Want to impress your guests with a perfectly baked pie? Check out tips from these 10 Atlanta chefs below, get recipes for guaranteed winners including Old Fashioned Soda Cracker Pie and Georgia Coast Shrimp and Stone Ground Grits Pie and check out photos of 14 of the most mouthwatering pies in Atlanta.
Charles Fricke (left, with Joey Stalling) head chef for Sweet Auburn Barbecue: “Don’t be afraid to switch up time-honored classics. At Sweet Auburn Barbecue, we like adding bourbon, rum or other spirits. They can really enhance flavors to take your grandmother’s delicious traditional pies to a more sophisticated level.”
Chrysta Poulos, Creative Director of Pastry for Ford Fry Restaurants:
- Read entire recipe before you begin
- If possible, do recipe in stages. For example, make dough ahead of time and let it chill overnight so it is ready to roll out; peel/slice fruit.
- If it is a dough crust (not a crumb crust), always let your dough chill in the refrigerator for 30 minutes or more before baking to allow the gluten to relax and for your butter/fat to get cold.
Danielle Smathers, pastry chef at ONE.midtown kitchen and winner of “Most Creative” at the Sweetest Chefs of the South 2016 competition:
- Always use cold, cubed butter and add a couple of cubes at a time when incorporating. It matters.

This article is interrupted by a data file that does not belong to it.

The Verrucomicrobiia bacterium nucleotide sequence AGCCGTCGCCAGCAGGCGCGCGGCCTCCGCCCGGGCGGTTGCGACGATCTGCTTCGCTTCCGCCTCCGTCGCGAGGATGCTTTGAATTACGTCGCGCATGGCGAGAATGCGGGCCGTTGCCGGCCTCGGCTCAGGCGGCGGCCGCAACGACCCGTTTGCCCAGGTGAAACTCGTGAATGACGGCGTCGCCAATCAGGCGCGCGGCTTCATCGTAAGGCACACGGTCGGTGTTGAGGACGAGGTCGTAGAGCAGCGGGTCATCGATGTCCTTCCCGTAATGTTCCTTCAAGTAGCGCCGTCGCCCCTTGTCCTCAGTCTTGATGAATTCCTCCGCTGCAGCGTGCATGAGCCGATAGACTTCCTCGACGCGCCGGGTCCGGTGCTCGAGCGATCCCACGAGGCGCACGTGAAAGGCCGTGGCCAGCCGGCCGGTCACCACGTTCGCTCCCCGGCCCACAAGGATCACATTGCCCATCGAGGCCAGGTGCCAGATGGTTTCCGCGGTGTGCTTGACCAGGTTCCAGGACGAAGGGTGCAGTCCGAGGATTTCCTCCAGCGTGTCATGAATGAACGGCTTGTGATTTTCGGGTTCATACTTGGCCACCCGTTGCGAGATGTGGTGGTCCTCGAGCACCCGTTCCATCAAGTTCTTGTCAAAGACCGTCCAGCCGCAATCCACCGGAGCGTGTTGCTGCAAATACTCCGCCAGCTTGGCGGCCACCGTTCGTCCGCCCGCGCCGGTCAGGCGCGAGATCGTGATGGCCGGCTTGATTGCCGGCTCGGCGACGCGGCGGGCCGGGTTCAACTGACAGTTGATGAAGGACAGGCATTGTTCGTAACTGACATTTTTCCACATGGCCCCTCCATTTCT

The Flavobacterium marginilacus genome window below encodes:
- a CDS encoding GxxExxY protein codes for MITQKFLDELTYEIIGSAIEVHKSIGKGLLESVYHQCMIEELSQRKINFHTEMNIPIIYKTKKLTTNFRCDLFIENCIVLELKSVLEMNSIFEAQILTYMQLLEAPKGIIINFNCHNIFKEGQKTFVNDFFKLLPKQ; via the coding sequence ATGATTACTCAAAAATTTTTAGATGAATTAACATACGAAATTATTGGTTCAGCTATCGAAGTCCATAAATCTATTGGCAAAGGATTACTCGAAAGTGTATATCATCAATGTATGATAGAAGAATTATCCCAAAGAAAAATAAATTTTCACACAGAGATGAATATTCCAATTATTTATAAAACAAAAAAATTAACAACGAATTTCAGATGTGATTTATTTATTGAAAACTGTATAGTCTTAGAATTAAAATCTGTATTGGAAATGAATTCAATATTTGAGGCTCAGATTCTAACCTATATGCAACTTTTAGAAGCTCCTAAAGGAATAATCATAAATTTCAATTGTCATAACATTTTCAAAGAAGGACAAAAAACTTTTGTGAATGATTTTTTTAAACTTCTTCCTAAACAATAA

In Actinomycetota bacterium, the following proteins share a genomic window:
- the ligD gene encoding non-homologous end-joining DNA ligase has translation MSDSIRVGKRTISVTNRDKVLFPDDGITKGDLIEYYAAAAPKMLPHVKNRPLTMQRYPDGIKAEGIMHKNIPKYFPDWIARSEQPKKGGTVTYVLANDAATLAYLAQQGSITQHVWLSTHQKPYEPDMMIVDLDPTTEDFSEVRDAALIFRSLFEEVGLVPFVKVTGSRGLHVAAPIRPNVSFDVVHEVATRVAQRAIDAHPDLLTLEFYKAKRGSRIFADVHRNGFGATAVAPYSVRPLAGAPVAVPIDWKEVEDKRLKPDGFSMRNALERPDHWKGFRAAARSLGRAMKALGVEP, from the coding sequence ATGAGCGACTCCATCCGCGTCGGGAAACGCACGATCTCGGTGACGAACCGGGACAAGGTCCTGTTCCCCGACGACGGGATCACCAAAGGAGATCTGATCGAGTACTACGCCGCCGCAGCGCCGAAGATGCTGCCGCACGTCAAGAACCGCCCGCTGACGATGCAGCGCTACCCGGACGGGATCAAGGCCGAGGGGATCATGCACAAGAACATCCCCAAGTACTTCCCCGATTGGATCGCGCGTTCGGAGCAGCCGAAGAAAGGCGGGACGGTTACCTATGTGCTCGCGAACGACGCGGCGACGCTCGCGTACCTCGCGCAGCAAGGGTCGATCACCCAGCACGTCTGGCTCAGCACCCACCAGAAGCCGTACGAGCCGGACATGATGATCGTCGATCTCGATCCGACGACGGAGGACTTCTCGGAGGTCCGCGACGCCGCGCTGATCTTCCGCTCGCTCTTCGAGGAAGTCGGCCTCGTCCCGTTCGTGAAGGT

- Chill dough for at least an hour or two before using/rolling.
- Handle the dough with as little flour as possible when rolling.
David Campbell, executive pastry chef for The Ritz-Carlton, Reynolds Lake Oconee:
- First, look at the fruit that you want to showcase in your pie and ask, “How am I going to bring out the best of its flavors? Do I cook it?”
- When baking with fresh or dried fruits, keep in mind the balance of sugar, acid and salt. Just as you would cook a steak, you will season it with salt and maybe a squeeze of lemon to balance and bring out the flavor. If the fruit is in peak of ripeness, maybe you don’t need to add sugar. Above all, taste your fruit!
- Try substituting different crackers (finely ground), such as buttery crackers or pretzels, for 30 percent of your flour in a pie crust.